High quality items

How do you treat high quality items in the game? 


  • I don't bother with "high quality" items. The game system does not really distinguish between a one-hand axe and a one-hand sword (both medium slashing weapons as far as the game is concerned), or between a Lucerne hammer and a tetsubo (both heavy blunt weapons as the game is concerned). Given that, what kind of sense would it make to distinguish between an average-quality one-hand sword and a high-quality one-hand sword? The Numenera system is not really designed for that level of fine-grained simulation of items. (And I would add, systems that do aim for that level of fine-grained simulation, often get things very wrong).

    This assumes that "high quality" simply means superior workmanship or something like that. In my Numenera games, it makes no difference if a one-handed sword is curved or straight, has a hand-guard or not, is double-edged or single, or if it was finely wrought by a master smith or crudely hammered into shape by orcs. They are all just a medium weapon as far as the game is concerned. On the other hand, for items that are actually Numenera artifacts, e.g. an energy sword, one would grant a damage bonus and/or an asset bonus to the item. (Damage bonuses are probably better since they are less powerful. Depends on how powerful you want the PCs to get though.) I assume that's not what you mean by "high quality" though.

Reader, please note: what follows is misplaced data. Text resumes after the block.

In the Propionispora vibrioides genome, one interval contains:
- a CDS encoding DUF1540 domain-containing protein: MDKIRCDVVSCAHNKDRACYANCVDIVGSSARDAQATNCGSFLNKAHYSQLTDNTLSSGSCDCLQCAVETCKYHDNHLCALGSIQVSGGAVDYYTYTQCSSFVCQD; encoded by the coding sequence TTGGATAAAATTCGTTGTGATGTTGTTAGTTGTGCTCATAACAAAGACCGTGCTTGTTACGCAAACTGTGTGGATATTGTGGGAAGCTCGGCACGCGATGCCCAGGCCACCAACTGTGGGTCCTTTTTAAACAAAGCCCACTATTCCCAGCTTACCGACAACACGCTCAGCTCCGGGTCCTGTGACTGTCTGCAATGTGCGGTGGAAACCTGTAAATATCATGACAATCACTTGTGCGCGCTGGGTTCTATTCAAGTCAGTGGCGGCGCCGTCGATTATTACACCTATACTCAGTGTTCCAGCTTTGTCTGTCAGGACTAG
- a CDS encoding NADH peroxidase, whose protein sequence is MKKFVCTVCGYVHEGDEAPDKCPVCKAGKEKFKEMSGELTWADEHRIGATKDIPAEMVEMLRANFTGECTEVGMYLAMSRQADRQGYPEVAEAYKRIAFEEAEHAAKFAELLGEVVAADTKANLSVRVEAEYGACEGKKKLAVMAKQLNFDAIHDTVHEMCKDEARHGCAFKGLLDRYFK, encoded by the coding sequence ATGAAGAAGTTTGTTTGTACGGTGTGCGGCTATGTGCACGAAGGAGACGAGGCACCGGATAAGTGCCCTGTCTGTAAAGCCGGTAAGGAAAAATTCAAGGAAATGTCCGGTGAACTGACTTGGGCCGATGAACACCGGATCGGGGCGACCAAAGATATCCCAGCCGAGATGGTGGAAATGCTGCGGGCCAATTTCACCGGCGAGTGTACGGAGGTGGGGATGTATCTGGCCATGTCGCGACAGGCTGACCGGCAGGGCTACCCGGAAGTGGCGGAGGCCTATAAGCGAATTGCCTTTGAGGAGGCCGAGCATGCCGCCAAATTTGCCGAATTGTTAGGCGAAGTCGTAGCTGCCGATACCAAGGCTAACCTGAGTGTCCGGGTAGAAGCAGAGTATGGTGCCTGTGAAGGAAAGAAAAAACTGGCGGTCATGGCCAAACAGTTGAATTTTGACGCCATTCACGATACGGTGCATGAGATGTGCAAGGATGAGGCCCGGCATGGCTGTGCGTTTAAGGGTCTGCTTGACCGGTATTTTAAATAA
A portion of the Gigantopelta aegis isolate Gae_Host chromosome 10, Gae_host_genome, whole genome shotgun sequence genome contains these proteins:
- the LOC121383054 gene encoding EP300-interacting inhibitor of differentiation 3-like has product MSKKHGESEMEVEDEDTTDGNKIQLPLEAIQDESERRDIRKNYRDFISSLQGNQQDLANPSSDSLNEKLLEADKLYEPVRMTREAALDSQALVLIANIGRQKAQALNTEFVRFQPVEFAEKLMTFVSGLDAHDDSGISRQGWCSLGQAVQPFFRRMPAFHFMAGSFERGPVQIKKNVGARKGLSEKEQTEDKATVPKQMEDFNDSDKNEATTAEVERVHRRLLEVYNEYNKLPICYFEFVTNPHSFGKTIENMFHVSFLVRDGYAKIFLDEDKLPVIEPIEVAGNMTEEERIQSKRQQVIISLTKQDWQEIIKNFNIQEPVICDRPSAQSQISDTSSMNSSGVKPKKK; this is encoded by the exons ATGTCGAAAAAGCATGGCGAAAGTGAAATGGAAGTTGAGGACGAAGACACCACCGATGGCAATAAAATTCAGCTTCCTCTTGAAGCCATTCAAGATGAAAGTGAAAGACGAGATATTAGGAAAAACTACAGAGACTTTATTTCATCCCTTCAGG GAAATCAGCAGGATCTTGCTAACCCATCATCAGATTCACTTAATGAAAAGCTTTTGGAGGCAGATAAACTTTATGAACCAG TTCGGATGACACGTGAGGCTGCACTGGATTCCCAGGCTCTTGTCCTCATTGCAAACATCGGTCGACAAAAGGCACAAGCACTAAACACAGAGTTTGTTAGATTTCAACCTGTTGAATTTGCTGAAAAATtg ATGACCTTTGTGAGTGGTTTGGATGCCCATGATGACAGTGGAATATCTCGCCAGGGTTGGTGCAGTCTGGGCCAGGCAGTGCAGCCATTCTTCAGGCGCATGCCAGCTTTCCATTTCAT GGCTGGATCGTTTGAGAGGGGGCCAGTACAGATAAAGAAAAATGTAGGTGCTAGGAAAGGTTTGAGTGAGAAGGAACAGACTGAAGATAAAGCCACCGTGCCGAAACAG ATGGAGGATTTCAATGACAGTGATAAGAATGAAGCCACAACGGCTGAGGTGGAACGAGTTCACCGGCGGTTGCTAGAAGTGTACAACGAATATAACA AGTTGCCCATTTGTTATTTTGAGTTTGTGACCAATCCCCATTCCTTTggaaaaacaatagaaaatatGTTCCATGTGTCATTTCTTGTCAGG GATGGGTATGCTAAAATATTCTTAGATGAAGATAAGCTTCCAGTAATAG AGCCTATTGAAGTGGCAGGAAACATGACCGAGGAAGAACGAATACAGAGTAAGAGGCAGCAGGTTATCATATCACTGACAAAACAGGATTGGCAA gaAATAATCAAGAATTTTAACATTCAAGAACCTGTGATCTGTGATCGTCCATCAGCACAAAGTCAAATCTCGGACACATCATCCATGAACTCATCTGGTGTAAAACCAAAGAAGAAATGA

And of course, very low-quality or improvised or badly-damaged weapons could be given penalties. But even there, that would apply mostly to items that are not really suited to be weapons (e.g. a thin wooden rod that's too light to be a medium weapon but too big to be a light weapon-- which I might treat it as a medium weapon with a damage of 2 instead of 4). Weapons that are just poorly made but still designed to be weapons (e.g. a murden's cudgel) I would be inclined to treat as a regular weapon with no penalties in most cases.

    That said, there is no one right way, of course.

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